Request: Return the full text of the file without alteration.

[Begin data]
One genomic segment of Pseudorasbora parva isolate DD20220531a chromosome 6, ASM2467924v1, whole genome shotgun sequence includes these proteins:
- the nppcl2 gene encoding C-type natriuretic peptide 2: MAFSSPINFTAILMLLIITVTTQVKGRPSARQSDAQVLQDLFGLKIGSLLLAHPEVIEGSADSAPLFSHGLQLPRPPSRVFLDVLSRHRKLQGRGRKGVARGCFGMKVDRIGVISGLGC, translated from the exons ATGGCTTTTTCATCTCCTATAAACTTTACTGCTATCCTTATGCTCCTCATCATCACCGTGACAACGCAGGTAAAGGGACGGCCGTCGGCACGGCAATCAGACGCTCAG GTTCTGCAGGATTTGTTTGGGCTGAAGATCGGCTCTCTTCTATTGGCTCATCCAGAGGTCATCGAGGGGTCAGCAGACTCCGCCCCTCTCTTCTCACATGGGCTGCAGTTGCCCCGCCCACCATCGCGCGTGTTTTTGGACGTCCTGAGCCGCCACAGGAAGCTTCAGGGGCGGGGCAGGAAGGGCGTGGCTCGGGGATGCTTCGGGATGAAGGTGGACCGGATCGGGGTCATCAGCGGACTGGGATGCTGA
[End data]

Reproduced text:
One genomic segment of Pseudorasbora parva isolate DD20220531a chromosome 6, ASM2467924v1, whole genome shotgun sequence includes these proteins:
- the nppcl2 gene encoding C-type natriuretic peptide 2: MAFSSPINFTAILMLLIITVTTQVKGRPSARQSDAQVLQDLFGLKIGSLLLAHPEVIEGSADSAPLFSHGLQLPRPPSRVFLDVLSRHRKLQGRGRKGVARGCFGMKVDRIGVISGLGC, translated from the exons ATGGCTTTTTCATCTCCTATAAACTTTACTGCTATCCTTATGCTCCTCATCATCACCGTGACAACGCAGGTAAAGGGACGGCCGTCGGCACGGCAATCAGACGCTCAG GTTCTGCAGGATTTGTTTGGGCTGAAGATCGGCTCTCTTCTATTGGCTCATCCAGAGGTCATCGAGGGGTCAGCAGACTCCGCCCCTCTCTTCTCACATGGGCTGCAGTTGCCCCGCCCACCATCGCGCGTGTTTTTGGACGTCCTGAGCCGCCACAGGAAGCTTCAGGGGCGGGGCAGGAAGGGCGTGGCTCGGGGATGCTTCGGGATGAAGGTGGACCGGATCGGGGTCATCAGCGGACTGGGATGCTGA